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 Ford in the Fast Lane

The Agony Column for September 12, 2003

Commentary by Terry D'Auray

The mean streets of Seattle as photographed by prize-winning student journalist Mike Laszlo.

The mean streets of Raymond Chandler have gotten pretty crowded of late, jammed with private investigators all cracking wise, righting wrongs, taking down dealers and bedding beauties in book after book after book. There are literally hundreds of PI series, and the majority motor safely and steadily down the middle of that street, well within the speed limit, passenger's seat belts firmly fastened. Most of these series writers create a character, a setting or a plot twist that's good enough to fuel a few loyal fans and a sufficient number casual readers to keep from stalling - and to keep getting published! But every once in a while, one of these steady drivers gooses the gas pedal and zooms to the front of the pack. When that happens, we as readers should take notice and applaud.

G.M. Ford was one of the better middle-of-the roaders for six years with his Leo Waterman series, beginning with the promising 'Who in Hell is Wanda Fuca" in 1995. The title, a pun on the Straits of Juan de Fuca in Puget Sound north of Seattle, was cursed with one of the ugliest dust jackets in contemporary mystery fiction. Black Raven's Mystery News notes that the Seattle Mystery Bookstore felt compelled to cover 'Wanda' in plain brown wrappers for Ford's first signing. But the book was a charmer, introducing Leo Waterman and "The Boys".

Terry's collected cover of 'Who in Hell is Wanda Fuca?'

Leo is the son of Wild Bill Waterman, former Seattle City Councilman in the Richard Daly mode, a mover, shaker, knows-all-the-skeletons kind of guy. Wild Bill's now dead, but his notoriety and influence extend from the grave, giving Leo an investigative edge. Laid back, aging hippie-with-a-trust-fund, Leo's a lightly boiled Seattle P.I., who's aided in his investigations by 'The Boys', a group of homeless, drunken cronies of his father who fill-in as operatives for the price of unlimited booze or an occasional place to sleep indoors. Leo is wholly engaging character, honest and politically incorrect, with an irreverent wit and modern sensibilities. The Seattle setting is finely tuned and amusingly described and the books are generally well plotted, well written and crisply paced, comfortably realistic with a light dash of quirkiness.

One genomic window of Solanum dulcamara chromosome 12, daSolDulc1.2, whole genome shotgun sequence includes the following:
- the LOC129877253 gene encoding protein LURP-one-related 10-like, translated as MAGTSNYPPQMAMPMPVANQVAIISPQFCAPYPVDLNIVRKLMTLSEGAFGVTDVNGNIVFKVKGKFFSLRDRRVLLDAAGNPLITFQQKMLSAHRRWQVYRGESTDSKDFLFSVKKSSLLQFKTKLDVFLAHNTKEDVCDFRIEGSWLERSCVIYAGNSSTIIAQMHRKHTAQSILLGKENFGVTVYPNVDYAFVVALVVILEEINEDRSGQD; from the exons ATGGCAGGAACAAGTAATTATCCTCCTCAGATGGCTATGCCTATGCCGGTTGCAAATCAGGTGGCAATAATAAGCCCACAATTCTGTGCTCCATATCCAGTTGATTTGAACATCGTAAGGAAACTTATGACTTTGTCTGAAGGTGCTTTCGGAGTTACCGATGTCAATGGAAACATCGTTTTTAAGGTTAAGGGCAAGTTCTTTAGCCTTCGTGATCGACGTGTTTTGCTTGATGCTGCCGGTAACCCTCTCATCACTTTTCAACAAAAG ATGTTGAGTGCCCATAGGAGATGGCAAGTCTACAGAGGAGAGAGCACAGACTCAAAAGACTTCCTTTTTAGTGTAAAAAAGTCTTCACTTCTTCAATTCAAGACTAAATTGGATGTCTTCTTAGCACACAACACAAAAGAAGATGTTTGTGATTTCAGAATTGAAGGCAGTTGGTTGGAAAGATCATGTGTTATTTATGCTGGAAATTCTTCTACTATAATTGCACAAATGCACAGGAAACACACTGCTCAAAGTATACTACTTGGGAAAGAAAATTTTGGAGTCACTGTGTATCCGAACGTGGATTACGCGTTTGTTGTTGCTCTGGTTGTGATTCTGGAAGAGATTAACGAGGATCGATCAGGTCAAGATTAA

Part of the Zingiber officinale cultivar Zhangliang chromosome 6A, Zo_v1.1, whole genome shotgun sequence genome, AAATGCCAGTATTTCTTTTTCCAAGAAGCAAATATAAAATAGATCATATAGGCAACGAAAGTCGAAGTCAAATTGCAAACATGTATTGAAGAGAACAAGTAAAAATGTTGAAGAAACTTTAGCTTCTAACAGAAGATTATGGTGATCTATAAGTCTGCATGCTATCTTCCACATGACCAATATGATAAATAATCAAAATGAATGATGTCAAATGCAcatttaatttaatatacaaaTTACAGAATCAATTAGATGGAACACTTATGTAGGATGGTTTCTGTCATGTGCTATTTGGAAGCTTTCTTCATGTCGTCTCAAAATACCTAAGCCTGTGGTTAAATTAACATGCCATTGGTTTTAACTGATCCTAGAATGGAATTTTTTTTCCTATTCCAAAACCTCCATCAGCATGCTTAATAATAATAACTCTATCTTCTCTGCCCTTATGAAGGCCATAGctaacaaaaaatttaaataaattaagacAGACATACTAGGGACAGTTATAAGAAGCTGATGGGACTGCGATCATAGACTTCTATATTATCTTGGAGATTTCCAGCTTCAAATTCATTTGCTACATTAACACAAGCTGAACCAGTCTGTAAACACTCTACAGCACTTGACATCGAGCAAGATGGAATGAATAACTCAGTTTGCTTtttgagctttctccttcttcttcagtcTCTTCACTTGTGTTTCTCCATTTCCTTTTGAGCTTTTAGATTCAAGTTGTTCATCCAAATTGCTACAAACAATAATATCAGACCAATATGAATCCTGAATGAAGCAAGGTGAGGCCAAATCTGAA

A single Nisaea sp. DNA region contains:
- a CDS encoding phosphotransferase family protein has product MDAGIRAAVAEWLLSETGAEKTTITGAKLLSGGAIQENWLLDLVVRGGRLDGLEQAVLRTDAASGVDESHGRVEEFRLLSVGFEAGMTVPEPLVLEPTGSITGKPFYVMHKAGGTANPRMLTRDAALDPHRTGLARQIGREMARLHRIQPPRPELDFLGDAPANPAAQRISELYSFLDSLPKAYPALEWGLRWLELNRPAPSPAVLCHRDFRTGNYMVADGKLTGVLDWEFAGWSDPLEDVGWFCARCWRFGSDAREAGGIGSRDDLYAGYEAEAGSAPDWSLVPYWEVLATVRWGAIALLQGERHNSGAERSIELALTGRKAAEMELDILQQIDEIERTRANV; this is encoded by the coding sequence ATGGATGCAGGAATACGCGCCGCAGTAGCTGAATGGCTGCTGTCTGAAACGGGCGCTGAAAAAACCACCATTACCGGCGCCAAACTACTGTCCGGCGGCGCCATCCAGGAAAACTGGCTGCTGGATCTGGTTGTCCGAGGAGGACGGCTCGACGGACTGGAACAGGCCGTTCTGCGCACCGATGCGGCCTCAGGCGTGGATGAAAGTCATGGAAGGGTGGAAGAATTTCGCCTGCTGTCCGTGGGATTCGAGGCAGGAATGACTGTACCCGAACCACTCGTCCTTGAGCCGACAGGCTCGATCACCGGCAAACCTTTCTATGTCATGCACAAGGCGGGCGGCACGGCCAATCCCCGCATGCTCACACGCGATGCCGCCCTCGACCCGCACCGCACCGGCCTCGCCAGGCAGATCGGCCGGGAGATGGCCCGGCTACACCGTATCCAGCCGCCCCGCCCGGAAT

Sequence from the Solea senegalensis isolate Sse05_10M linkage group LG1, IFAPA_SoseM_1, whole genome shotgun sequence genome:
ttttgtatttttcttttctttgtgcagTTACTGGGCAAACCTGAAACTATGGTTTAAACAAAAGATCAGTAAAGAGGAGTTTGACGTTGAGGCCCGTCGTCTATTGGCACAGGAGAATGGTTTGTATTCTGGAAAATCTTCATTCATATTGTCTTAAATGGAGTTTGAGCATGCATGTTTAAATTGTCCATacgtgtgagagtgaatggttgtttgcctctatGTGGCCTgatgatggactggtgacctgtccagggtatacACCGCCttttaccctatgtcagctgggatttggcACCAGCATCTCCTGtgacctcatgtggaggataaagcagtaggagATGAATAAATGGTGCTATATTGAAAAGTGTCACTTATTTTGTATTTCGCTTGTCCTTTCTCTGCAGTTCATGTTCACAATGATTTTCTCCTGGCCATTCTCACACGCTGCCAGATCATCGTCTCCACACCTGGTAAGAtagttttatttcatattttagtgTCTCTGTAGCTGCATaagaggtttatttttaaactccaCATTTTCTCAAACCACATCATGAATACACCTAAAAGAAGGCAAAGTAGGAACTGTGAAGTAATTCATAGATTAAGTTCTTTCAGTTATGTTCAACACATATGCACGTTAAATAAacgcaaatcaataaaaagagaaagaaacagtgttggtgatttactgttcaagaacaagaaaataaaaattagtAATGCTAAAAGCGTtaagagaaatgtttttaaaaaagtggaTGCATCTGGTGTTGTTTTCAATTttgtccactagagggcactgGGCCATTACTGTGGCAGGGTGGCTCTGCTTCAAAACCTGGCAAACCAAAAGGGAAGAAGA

The third Leo Wasserman Mystery by G. M. Ford.

But after six books, the Leo Waterman series was getting repetitive and stale, the plots progressively more outrageous, veering into capricious caperdom, and Leo himself, initially an offbeat and amusing character, was suffering from prolonged exposure. Ford was stuck driving down the same stretch of the road again and again, and it showed. Ford wisely opted to come to a complete stop.


G. M. Ford's Leo Waterman Series


Who in the Hell is Wanda Fuca?

Walker Publishing

Cast in Stone

Walker Publishing

The Bum's Rush

Walker Publishing

Slow Burn

Avon Books

Last Ditch

Avon Books

The Deader the Better


In 2001, Ford traded his aging Seattle-gray Honda for a racier mean black Harley, opened the throttle and rocked into the fast lane with fellow writers like Lehane, Connelly and Leonard with a new Frank Corso series. Under praised and under-read, the Corso series and Ford's invigorated writing is just now beginning to register on the hardboiled radar gun. Dennis Lehane describes him as "hands down, one of my favorite contemporary crime writers...the best-kept secret in mystery novels."

'Fury' was G. M. Ford's first book of self-re-invention.